The defining characteristic of humans is their capacity for madness. Mammals have this to an extent (otherwise we wouldn't keep pets), but humans are the masters of it. One half of making this work is that we can create elaborate mental models of each other. That gives us a reason to be mad. But what of the ability itself?
In a way, going mad is the easiest thing in the world. It's a rationality consistent from moment to moment that is hard. However it still remains, what is the exact mechanism that humans use?
To introduce the other thread into the mix, a neurotypical human uses robust statistics to understand the world. A few unaccountable outliers to their understanding of the world will not cause them to give up on it. My theory is that what sets autistic people apart is that they use more conventional statistics, and are incapable of ignoring outliers.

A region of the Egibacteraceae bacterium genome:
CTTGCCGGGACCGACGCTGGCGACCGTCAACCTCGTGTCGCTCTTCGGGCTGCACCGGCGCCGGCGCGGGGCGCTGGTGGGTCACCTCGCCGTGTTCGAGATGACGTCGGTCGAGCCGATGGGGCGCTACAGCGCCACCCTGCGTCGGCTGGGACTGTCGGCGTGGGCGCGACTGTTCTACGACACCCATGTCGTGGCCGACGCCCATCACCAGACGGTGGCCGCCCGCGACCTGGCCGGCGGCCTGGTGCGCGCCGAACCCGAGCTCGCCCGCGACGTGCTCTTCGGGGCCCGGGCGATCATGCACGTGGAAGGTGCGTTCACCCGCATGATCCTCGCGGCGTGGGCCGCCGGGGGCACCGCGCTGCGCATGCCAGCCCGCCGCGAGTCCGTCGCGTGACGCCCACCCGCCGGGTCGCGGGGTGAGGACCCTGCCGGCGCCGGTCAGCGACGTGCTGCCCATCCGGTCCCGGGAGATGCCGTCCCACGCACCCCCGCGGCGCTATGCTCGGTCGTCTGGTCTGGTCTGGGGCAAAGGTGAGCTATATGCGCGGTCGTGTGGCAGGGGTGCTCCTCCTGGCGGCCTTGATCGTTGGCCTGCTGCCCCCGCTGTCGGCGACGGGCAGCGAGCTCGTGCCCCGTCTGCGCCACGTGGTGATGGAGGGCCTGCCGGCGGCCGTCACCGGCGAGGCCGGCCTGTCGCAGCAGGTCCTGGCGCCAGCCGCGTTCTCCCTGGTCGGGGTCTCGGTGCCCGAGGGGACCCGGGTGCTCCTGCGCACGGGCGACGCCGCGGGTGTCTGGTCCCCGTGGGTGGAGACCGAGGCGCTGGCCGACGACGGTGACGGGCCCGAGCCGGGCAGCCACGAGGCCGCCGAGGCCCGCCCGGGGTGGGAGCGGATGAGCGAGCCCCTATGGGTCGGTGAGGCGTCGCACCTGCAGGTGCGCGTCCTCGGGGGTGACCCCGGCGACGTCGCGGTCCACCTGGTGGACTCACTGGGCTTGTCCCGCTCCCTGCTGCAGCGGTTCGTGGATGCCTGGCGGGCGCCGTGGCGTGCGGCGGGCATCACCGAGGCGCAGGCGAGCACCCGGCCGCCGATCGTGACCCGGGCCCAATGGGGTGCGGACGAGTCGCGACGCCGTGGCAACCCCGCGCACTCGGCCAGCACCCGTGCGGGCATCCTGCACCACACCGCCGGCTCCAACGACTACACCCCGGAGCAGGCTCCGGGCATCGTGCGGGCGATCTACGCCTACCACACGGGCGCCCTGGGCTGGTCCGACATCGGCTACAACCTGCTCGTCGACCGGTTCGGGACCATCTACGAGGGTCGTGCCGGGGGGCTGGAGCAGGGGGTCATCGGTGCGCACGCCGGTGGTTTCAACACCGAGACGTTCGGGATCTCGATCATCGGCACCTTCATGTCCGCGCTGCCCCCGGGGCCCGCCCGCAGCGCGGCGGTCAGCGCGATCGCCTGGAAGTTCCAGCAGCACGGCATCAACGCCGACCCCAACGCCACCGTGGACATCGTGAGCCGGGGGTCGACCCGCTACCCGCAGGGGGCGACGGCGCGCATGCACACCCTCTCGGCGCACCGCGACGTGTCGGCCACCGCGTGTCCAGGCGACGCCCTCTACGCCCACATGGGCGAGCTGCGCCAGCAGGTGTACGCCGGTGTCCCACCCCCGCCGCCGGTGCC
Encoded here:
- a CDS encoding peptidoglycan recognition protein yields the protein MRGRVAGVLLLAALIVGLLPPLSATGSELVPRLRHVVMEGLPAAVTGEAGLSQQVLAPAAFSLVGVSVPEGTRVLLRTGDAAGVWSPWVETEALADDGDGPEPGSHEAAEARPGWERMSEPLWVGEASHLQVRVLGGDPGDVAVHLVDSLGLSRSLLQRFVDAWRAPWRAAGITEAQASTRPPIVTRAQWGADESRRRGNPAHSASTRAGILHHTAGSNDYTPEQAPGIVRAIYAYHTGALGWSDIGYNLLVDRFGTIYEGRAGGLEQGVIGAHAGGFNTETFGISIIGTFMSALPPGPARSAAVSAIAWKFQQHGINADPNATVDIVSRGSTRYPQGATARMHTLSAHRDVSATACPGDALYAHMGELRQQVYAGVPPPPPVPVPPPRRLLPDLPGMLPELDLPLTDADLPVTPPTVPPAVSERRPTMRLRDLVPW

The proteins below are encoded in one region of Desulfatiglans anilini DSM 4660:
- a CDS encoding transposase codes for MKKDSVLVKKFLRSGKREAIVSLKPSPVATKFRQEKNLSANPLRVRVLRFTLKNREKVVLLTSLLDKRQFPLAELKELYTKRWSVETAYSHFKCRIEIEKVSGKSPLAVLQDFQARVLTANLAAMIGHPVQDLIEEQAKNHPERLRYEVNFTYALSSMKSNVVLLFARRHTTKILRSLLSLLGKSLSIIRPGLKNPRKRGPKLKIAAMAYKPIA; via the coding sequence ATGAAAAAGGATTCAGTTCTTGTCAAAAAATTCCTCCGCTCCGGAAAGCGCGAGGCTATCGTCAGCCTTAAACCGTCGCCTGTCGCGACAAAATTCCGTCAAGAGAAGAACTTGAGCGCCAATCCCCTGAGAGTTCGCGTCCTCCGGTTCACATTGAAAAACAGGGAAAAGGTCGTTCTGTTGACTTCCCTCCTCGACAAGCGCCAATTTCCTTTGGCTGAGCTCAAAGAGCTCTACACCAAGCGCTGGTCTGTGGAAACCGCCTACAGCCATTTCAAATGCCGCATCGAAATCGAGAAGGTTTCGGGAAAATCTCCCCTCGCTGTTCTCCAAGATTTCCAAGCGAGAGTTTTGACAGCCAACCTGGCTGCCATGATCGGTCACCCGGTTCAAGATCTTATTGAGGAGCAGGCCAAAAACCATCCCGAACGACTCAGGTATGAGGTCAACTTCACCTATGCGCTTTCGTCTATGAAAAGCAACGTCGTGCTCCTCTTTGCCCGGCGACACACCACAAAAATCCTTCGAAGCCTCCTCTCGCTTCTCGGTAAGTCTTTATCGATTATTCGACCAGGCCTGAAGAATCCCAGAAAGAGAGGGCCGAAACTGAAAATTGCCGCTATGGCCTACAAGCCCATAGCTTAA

There always will be unexplained and exceptional things, but might this tendency be hypertrophied in neurotypical humans compared to other animals, not simply as a way to robustly understand the world, but as a way to maintain a useful madness (demanded by the collective) in the presence of facts that contradict it? A way to swallow the Big Lie without choking.
Here's the cherry on top: Consistent with the above theory, noted bovine psychologist and author Temple Grandin claims that her autism is what gives her special insight into the minds of animals, because her mind works in a similar way.